The tactic adopted by Reviewer C was to simply dismiss the physical arguments presented in the manuscript as "opinion" without presenting counter-argument. J Med Chem really does need to make it clear to reviewers that they need to do much better than this since it reflects badly on the journal.

Reviewer C. "'Physically meaningless' is at best an inflammatory opinion whereas the fact that other choices could have been made is often under-appreciated."
PWK. This criticism appears to be doctrinal rather than scientific and I note that Reviewer C has not offered counter-argument to the argument that LE is physically meaningless.

Here's a view of the Caribbean Sea. The 20 m drop from the gap in the vegetation is just as precipitous as you would expect although we've not (yet) lost any personnel or household pets over the edge.

Reviewer A struggled woefully with rudimentary physical chemistry throughout the review process and, given that I'd suggested a number of potential reviewers with the necessary expertise in molecular recognition and chemical thermodynamics, I was at a loss to understand why a reviewer who was so ill-equipped for the task at hand had been invited to review the manuscript.

Reviewer A. Reactions are considered to be spontaneous under standard conditions when the free energy is negative, but by changing the definition of C° in an arbitrary manner, any reaction can be said to be spontaneous or not. This is true in a trivial sense, but generations of researchers have found the concept of negative or positive free energies useful.
PWK. The flaw in this argument is that if you change the value of C° then you also change whether or not the reaction is spontaneous under the standard conditions. This is the basis of the law of mass action and it is also important to remember that KD values are not measured at single concentration. A chemical process (at constant temperature and pressure) by which the system changes from state A to state B will be spontaneous if DG[A®B]  is negative. Regardless of experiences of generations of researchers, medicinal chemists rarely (if ever) appear to use the sign of  D (e.g. for binding under assay conditions) when analyzing SAR or for making any other decisions.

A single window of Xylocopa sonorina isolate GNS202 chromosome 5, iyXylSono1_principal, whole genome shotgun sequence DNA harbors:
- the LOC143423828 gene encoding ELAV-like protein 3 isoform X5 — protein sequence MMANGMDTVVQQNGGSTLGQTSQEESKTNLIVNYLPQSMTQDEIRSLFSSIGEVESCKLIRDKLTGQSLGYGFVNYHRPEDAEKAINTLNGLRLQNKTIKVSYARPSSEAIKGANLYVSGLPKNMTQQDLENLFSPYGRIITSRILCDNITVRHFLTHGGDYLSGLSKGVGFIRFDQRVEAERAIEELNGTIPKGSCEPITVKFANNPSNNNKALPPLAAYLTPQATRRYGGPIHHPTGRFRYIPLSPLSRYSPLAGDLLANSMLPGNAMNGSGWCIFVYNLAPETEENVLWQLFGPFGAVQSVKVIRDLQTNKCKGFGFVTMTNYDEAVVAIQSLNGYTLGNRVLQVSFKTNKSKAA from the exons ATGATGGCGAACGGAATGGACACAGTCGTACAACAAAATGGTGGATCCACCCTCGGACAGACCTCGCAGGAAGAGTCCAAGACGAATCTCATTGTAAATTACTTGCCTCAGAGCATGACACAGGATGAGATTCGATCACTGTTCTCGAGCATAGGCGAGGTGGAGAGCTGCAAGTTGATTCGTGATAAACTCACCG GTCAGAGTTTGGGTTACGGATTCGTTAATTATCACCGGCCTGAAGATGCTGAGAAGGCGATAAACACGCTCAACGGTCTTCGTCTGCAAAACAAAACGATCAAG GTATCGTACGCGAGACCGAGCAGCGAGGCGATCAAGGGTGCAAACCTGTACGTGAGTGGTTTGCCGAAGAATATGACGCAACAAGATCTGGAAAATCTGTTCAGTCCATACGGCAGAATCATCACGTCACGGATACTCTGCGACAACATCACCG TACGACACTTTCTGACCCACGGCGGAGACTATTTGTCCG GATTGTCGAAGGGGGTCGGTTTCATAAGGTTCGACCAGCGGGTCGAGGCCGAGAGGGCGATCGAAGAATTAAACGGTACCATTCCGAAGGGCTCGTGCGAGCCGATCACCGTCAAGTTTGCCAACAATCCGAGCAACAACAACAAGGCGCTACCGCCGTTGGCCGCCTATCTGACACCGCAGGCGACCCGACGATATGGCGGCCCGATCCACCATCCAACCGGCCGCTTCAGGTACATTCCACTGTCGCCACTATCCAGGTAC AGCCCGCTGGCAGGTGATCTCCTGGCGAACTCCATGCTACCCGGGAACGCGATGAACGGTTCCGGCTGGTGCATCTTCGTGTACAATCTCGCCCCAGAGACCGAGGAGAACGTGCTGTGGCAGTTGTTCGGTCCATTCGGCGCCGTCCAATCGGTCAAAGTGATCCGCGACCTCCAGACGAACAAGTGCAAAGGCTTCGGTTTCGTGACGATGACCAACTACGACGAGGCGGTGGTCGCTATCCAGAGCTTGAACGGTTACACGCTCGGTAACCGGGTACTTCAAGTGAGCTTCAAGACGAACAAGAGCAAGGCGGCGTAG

This is the start to the path down to the lower deck

In one round of review, Reviewer C stated “I believe that it is incumbent on the author to argue that the choice of standard state used by medicinal chemists is not useful” and Reviewer A repeated the criticism in a subsequent round, noting that this was "the central problem with the manuscript". I thought this was a bit rich given that Reviewer A and Reviewer C had each accused me of using straw man tactics at different points in the review process. The more serious problem, however, is that we have two LE advocates each attempting to to transfer the burden of proof that (in science) one accepts as soon as one advocates that people take an action (e.g. use LE metrics). Reviewers A and C appeared to do this in order to evade their responsibility as reviewers to present counter-argument to the arguments in the manuscript. This would be like a thought leader (yes, there really are people who call themselves 'thought leaders') responding to criticism of a claim that AI was going to transform drug discovery by saying that it was incumbent on the critics to argue that AI was not useful. Imagine if they ran clinical trials like this?